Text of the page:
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Stylianos Zaoutzes ( ) was a high Byzantine official of Armenian origin. Rising to high rank under Byzantine emperor Basil I, he then rose further to prominence under Basil's successor Leo VI the Wise (r. 886–912), who had an affair with Stylianos' daughter Zoe Zaoutzaina. Stylianos Zaoutzes was Leo's leading minister during the first half of his reign, and was awarded the unique title of basileopator. His standing and influence declined after 895, but in 898, he became Leo's father-in-law when the emperor married Zoe. He died in 899, in the same year as Zoe. Following an attempted coup by his relatives, the Zaoutzes clan was deprived of the considerable power it had amassed under Stylianos' tutelage.


Origins and early career

Zaoutzes was of Armenian descent, and was born in the thema of Macedonia. It has been theorized by N. Adontz that Stylianos might be the son of a contemporary strategos of Macedonia named Tzantzes, the name also of Stylianos' son, but the connection is ultimately impossible to prove. According to Steven Runciman, the surname Zaoutzes derives from the Armenian word Zaoutch, "negro", reflecting Stylianos' particularly dark complexion. In the same vein, Stylianos was known among Byzantines as "the Ethiopianmarker". Whatever his exact ancestry, he shared ethnic and geographical origin with the Emperor Basil I the Macedonian (r. 867–886), a factor that may have played a role in his ascent to high office during the latter's reign.

In late 882, the young Leo, Basil's second son and heir after the death of his elder brother Constantine in 879, was wedded to Theophano, a member of the Martinakes family. However, before or shortly after the marriage, he had taken up Zoe Zaoutzaina, the beautiful daughter of Stylianos Zaoutzes, as his mistress. At that point, Zaoutzes held the post of mikros hetaireiarches, i.e. commander of the junior regiment of the emperor's mercenary bodyguard, the hetaireia. Leo's relations with his father Basil were always strained, and when Theophano informed him of this affair, Basil married Zoe off to one Theodore Gouzouniates and punished his son. Furthermore, in 883, Leo was denounced as plotting against Basil and was imprisoned; it was only through the intervention of patriarch Photios and Stylianos Zaoutzes that he was not also blinded. This affair does not seem to have hurt Stylianos' standing with Basil or his career, for by the end of Basil's reign he was protospatharios and megas hetaireiarches (senior commander of the hetaireia).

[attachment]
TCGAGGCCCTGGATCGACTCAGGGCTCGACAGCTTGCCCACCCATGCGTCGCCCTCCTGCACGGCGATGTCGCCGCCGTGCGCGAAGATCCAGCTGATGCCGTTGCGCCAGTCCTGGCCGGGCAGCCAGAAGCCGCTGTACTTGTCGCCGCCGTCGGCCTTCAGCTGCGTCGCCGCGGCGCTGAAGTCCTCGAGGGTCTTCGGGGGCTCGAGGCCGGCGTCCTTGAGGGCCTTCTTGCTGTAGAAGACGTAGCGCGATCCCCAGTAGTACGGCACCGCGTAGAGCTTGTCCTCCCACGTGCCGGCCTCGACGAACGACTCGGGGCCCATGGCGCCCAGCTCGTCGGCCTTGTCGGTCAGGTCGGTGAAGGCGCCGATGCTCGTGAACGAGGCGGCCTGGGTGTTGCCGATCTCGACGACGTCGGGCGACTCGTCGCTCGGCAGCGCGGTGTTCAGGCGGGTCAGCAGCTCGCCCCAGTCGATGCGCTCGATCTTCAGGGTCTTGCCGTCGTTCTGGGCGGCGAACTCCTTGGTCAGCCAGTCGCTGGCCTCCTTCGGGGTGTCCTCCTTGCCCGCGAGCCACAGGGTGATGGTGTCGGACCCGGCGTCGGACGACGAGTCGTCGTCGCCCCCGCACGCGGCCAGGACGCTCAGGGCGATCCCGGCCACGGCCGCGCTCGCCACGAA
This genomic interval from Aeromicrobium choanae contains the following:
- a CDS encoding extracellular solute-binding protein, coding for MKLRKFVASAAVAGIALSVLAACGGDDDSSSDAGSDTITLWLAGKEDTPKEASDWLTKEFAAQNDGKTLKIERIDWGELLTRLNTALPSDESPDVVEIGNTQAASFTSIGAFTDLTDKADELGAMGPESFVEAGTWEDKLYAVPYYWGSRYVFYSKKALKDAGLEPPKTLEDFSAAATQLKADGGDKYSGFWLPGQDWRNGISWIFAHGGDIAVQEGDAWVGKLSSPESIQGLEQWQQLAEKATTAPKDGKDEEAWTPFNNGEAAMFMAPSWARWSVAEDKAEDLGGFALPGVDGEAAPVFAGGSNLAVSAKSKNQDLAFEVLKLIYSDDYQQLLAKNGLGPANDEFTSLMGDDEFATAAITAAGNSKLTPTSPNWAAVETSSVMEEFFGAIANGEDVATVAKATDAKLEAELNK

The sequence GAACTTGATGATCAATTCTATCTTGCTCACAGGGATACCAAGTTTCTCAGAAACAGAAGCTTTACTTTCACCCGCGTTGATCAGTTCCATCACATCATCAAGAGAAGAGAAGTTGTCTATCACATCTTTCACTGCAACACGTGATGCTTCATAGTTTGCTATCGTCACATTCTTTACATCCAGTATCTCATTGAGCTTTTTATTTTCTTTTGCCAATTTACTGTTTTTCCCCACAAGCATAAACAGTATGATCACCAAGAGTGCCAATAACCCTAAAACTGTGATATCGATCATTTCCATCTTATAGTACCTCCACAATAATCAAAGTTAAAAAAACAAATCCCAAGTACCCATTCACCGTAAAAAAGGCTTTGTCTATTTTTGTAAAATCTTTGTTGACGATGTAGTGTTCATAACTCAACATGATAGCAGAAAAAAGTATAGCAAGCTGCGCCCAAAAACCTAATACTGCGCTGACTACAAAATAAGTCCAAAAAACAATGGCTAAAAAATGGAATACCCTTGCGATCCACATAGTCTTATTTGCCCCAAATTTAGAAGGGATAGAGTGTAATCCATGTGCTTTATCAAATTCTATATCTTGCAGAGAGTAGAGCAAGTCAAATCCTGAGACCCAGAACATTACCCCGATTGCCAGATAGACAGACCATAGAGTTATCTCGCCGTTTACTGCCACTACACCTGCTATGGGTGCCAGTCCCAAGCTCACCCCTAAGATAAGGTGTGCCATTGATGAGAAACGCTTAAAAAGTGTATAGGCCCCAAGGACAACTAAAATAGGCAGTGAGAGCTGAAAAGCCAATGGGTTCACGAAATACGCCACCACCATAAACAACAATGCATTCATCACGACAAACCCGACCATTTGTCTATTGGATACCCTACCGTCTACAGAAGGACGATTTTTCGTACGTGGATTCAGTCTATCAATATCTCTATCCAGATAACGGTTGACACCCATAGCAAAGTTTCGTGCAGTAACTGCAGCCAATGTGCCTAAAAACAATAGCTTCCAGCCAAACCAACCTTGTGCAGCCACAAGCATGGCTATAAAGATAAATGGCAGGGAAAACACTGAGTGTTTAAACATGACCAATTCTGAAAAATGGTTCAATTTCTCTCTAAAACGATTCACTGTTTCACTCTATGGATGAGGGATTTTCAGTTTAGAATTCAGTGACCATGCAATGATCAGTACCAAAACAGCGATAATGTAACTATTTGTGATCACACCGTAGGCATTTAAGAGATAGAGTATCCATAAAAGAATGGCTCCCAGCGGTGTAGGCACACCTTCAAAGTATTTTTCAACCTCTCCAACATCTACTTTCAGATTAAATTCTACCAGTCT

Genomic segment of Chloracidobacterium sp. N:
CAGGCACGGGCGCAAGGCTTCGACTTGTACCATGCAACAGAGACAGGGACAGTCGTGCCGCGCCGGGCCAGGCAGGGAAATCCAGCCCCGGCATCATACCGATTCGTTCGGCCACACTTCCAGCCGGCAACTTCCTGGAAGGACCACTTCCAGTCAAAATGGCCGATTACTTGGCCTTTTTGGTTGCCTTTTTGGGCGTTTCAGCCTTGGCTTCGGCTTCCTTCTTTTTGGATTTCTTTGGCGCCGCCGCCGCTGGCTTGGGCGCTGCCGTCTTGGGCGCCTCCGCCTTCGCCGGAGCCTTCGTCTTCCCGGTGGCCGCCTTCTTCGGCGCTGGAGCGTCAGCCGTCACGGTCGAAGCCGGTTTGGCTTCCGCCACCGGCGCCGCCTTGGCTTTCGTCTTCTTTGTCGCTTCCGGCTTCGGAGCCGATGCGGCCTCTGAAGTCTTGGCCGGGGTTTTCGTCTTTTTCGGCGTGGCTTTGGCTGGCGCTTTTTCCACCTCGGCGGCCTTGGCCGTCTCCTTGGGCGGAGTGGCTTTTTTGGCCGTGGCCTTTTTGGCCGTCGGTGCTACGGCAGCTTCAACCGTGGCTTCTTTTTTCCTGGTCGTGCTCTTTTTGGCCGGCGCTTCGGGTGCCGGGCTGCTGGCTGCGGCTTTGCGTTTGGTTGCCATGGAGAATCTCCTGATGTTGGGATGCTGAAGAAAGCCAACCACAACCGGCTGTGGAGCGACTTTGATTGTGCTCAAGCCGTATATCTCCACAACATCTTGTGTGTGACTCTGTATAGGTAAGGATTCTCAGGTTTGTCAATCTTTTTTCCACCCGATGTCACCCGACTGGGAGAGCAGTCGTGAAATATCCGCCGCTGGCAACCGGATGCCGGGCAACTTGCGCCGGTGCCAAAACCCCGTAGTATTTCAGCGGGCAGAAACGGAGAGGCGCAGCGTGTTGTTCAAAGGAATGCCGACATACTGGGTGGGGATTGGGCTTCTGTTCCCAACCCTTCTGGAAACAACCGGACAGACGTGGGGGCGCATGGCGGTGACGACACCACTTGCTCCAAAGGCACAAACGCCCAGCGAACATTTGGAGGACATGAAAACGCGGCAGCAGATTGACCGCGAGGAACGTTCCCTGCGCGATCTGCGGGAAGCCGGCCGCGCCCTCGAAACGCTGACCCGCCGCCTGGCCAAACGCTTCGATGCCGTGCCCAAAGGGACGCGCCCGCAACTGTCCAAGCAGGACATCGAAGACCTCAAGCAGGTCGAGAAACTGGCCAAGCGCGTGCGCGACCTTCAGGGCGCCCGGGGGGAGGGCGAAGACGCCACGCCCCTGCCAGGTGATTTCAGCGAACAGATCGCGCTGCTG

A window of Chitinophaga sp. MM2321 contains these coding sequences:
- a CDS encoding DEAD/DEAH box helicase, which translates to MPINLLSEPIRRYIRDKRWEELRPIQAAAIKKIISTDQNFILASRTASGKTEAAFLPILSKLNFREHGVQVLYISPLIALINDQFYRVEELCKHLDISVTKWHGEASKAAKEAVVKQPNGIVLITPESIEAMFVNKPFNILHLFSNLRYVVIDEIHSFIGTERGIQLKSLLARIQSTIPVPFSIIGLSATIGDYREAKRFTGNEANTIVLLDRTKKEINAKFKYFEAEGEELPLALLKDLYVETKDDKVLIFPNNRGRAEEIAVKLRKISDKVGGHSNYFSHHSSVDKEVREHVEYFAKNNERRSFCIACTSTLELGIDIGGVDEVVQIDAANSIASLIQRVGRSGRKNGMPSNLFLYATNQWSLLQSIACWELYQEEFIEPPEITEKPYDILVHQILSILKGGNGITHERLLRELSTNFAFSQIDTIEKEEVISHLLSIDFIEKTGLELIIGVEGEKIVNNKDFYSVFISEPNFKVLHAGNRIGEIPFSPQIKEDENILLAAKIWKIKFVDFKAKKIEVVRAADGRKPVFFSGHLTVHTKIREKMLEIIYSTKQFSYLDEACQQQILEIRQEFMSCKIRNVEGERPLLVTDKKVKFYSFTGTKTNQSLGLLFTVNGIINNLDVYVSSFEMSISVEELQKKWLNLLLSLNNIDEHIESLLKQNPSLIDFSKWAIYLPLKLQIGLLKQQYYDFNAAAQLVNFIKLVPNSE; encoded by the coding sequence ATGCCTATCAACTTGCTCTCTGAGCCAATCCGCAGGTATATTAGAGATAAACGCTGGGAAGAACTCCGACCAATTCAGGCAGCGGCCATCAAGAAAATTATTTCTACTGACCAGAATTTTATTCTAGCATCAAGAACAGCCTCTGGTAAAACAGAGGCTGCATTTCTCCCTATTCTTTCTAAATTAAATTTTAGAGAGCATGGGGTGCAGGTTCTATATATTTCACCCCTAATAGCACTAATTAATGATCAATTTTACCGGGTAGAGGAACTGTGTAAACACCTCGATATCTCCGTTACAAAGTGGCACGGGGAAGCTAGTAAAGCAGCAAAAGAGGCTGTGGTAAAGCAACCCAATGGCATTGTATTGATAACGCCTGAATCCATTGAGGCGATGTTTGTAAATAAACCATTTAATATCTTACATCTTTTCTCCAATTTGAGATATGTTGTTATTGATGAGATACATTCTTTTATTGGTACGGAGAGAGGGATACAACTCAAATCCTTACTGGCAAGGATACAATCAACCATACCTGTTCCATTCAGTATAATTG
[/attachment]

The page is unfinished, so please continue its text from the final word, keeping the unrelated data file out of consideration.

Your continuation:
Rise to prominence

Leo spent three years in prison, until released and restored to his rank in late July 886, through the mediation of Zaoutzes. By that time, Basil was ailing, and on 12 August 886, he was gravely wounded during a hunt. Zaoutzes' participation in the hunt raised suspicions of a conspiracy, but his complicity is generally rejected, as Basil survived for nine days, during which he did not punish Zaoutzes. Upon Basil's death, Leo was crowned emperor, but Zaoutzes, awarded the titles of patrikios and magistros and the office of logothetes tou dromou, effectively assumed control of the government, directing state policy. One tradition, based on the Vita Euthymii (the hagiography of patriarch Euthymios I), holds that Basil himself appointed Stylianos as regent (epitropos), but other sources indicate that his ascent to power was more gradual. It is indicative of his authority that most of Leo's ordinances (novels) are directed to him in person, and in 893, he succeeded in getting his protégé, Antony Kauleas, elected as Patriarch of Constantinople. In the same period (between 886 and 893), Leo VI himself delivered a homily on a church built on Zaoutzes' orders in Constantinople.